'Ridiculously' long immigration queues in Cork

'Ridiculously' long immigration queues in Cork
The immigration queue outside Anglesea Street Garda Station on Tuesday morning.

People trying to get an appointment with the Garda National Immigration Bureau (GNIB) in Cork's Anglesea Street Station are being forced to queue for hours each morning.

Some people are queuing from 5am, just to ensure they get an appointment for the next week.

On Tuesday, the queue snaked around the outside of the building. On Wednesday it was not as busy, and people waited inside.

Delisha Duran has been working in Cork for the past year and is trying to renew her work visa. Last year she queued from 6am to secure an appointment. "I went a couple of times during the afternoon. It didn't really work because they close at four."

"So we decided to camp out early in the morning. We queued outside. The queues were stretching around the building. I did that for two mornings in a row, I had to miss work. It was awful."

"It's a shame, they have an [online appointment] system in Dublin," she said.

Anjali and Jeilin have just started attending college in Cork, and they arrived at 5:15am this morning.

"There were already three people ahead of us, they were sitting on the ground," said Jeilin.

"The token issue [for appointments] started at eight o'clock. But we were able to go inside at around seven o'clock. It's ridiculously cold," said Anjali.

The two women are international students in their first year at UCC and CIT. 

"Our friends who came to college in Cork in previous years told us how bad the situation was. It's relatively better today, usually the queue would be along the street," said Anjali.

"We got an appointment for the 30th, so at least we are informed," she added.

The immigration queue outside Anglesea Street Garda Station on Tuesday morning.
The immigration queue outside Anglesea Street Garda Station on Tuesday morning.

Jennifer McKinley from Canada has just started attending UCC. "I arrived at six thirty in the morning… and we are expected to wait outside in the cold."

"I heard the queues were really bad, and that you had to come get a ticket for an appointment and come back. It's just ridiculous."

"My ticket is for October 1 at 9am, a week and a half away. I'm going to have to miss class for it, and that's the one time I'm really not supposed to. So I don't know what I'm going to do."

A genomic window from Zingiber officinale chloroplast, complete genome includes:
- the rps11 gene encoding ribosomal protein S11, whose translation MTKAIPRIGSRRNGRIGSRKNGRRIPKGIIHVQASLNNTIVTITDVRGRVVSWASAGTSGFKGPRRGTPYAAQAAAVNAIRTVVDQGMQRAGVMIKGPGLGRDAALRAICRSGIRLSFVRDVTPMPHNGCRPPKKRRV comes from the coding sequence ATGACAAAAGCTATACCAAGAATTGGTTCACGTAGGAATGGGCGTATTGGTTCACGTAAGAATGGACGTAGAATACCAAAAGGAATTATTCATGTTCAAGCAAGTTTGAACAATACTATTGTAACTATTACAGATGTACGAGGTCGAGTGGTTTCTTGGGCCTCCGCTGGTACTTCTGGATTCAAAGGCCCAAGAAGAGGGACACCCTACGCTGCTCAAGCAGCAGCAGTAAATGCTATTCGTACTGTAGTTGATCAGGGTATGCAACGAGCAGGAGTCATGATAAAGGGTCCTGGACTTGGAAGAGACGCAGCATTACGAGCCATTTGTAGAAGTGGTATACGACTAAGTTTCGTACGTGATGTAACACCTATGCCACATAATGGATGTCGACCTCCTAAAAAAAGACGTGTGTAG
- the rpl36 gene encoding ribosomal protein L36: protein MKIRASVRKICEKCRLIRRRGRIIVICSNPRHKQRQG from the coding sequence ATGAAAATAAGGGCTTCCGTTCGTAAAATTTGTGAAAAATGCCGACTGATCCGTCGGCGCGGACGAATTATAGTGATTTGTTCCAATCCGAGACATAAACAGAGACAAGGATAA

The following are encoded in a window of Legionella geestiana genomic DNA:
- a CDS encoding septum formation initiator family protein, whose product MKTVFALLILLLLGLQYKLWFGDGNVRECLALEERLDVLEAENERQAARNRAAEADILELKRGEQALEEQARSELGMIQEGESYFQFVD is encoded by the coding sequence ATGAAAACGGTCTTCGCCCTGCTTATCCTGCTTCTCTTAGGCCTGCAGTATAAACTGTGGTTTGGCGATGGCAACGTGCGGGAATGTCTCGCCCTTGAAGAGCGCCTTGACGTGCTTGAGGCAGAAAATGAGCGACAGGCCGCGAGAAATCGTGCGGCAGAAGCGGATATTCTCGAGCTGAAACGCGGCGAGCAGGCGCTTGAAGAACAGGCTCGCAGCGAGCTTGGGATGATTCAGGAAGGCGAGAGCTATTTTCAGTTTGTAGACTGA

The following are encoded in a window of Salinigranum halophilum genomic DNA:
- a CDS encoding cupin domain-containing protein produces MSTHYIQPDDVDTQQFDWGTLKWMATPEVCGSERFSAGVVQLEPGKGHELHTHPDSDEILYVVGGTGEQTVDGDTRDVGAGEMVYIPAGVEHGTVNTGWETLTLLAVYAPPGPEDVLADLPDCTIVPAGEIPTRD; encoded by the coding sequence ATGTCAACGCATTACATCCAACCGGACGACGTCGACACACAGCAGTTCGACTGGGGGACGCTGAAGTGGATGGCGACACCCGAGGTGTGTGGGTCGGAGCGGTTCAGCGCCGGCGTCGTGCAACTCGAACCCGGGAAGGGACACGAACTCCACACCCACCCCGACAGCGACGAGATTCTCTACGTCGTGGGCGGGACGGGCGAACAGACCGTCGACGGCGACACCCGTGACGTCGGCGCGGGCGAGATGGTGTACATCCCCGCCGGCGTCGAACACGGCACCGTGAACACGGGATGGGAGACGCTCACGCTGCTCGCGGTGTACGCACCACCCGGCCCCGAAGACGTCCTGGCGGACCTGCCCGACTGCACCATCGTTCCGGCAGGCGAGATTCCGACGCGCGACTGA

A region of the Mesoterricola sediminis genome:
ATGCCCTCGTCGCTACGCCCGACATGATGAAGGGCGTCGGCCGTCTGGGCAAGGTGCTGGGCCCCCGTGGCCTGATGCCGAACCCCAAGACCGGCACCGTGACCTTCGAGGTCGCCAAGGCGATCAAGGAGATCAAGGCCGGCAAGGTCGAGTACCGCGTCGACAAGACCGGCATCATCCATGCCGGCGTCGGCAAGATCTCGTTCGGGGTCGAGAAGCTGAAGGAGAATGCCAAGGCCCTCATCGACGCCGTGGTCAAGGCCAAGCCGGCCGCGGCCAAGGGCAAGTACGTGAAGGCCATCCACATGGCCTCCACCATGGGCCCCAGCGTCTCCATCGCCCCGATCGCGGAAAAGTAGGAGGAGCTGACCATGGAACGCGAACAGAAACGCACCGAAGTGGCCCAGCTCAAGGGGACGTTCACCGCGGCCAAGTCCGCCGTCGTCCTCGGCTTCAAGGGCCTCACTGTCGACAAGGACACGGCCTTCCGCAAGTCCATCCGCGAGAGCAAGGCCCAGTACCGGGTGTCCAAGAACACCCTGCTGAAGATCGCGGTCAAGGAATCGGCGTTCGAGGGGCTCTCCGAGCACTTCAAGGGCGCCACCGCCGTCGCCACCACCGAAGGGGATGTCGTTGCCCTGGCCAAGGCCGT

"If you could reserve a time online that works for you, that would be better. There's no sense in us all coming at 6:30am, and waiting until 8am, to get a ticket for a time you can't go to," says Jennifer.

Immigration in Dublin is managed by the Irish Naturalisation and Immigration Service (INIS), who offer an online appointment booking system. 

However, Fiona Hurley, Policy and Communications Manager at NASC, the Migrant and Refugee Rights Centre, says this has caused serious problems in Dublin.

"People are using a computer programme to block book the appointments. Then the appointments are sold off for a profit. People in Dublin are now saying that the queues were bad, but at least if they waited they were guaranteed an appointment."

"They may have planned to extend the Dublin system, but I doubt that will go ahead," she adds.

Fiona says there are some simple things that can be done to speed up the process. "This time of year the queues are always bad. International students attending UCC and CIT come back to college and this results in an increase in visa applications."

"Years ago in Dublin, the colleges used to organise specific days and times, such as an evening, for their international students to register with the GNIB. This resulted in reduced wait times. UCC and CIT could do this as well."

"Being clear about what people need to bring to appointments can also help. People might not realise they need a utility bill and have to come back for another appointment."

A sign directing people to queue outside the Anglesea Street station.
A sign directing people to queue outside the Anglesea Street station.

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